The GABAA receptor subunit gene expression was detected from mouse A9 hybrids containing a single
human paternal chromosome 15, but not from cells containing a maternal chromosome 15, leading to the
conclusion that human GABRB3, GABRA5, GABRG3 are imprinted (paternally expressed). Unexpectedly
there was evidence of paternal methylation at the 5’ end of GABRB3 (Meguro
M et al, 1997).
Previously Kubota T et al (1994)
reported possible paternal silencing of GABRB3 on the basis of undetectable expression in a single
Presence of a 50-60 kb domain of allele-specific replication between the
γ-aminobutyric acid receptor subunit β3 (GABRB3) and α5 (GABRA5) genes were reported (LaSalle
M J and Lalande M, 1994)
All three genes were biallelically expressed in 21 brain samples (Hogart
A et al, 2007).
Reduced expression levels of GABRA5 and GABRB3, measured by microarray and quantitative RT-PCR,
were noted in cells from PWS with maternal UPD suggesting higher expression levels from the paternal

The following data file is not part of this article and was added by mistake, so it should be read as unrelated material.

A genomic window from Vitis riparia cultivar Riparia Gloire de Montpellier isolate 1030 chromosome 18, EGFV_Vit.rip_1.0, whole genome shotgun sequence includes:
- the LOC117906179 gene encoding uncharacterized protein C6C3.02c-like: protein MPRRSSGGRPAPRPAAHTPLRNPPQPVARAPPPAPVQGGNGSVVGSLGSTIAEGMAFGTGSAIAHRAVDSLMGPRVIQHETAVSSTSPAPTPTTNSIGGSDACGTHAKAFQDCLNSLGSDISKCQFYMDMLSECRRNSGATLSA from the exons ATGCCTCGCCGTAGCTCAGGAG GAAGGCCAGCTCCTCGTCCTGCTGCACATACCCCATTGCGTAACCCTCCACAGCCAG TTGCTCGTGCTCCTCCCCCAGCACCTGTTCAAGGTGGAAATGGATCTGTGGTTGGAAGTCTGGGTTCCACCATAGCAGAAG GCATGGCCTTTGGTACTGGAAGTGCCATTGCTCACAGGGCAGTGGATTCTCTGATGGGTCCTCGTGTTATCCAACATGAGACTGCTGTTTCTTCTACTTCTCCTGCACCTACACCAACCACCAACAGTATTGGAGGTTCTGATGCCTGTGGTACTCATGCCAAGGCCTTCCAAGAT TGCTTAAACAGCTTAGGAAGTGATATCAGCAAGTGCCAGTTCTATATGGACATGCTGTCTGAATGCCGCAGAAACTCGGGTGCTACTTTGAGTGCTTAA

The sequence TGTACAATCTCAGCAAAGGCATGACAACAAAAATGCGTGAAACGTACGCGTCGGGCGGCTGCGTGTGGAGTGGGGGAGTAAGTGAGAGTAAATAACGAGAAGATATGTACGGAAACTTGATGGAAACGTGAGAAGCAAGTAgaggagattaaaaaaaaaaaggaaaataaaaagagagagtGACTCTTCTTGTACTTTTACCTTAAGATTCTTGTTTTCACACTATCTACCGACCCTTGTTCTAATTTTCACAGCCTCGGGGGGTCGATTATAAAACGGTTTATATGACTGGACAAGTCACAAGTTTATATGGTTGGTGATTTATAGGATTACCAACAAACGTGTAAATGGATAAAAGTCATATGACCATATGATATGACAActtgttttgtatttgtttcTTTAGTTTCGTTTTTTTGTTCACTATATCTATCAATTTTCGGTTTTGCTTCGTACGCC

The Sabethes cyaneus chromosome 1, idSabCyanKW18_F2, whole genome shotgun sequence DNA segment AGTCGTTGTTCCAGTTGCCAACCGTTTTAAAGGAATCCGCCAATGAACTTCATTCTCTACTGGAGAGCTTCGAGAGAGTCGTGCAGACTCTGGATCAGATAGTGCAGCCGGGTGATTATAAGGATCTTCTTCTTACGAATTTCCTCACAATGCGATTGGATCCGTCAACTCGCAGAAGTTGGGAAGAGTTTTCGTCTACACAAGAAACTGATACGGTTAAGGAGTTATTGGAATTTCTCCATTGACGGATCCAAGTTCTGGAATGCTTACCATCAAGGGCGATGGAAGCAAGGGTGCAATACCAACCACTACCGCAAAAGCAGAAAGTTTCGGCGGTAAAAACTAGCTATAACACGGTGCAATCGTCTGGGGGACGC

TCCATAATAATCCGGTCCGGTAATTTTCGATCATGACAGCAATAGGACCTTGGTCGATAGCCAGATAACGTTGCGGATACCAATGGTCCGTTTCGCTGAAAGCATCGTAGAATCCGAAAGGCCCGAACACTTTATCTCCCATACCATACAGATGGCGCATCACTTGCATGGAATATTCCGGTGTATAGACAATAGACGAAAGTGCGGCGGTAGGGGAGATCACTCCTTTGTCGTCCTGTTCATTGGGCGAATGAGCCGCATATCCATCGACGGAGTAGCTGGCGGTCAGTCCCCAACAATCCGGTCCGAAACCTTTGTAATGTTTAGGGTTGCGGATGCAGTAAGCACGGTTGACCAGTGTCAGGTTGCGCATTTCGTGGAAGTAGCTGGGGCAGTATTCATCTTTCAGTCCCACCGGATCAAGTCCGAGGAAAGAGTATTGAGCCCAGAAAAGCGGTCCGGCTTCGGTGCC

DC et al, 2003).
GABRB3 showed significantly reduced expression in
multiple Rett, Angelman and autism human brain samples and in Mecp2 deficient mice, by quantitative
immunoblot suggesting that the reduced levels of GABRB3 were attributable to altered neuronal
function rather than imprinting (Samaco
RC et al, 2005).
Transmission disequilibrium test analysis has provided evidence for
paternal (but not maternal) transmission of GABRA5 and GABRB3 in association with alcoholism (P <
0.004 and P < 0.007 respectively) (Jiuzhou
S et al, 2003). In contrast others have failed to confirm any parent-or-origin effects for
alcoholism at this locus (Dick DM et al, 2004).
Morcos L et al (2011) found no evidence of
allelic expression bias in fibroblast cell lines for GABRB3 and GABRA5 and for GABRG3 no evidence
of imprinting was found in the lymphoblast cell lines investigated.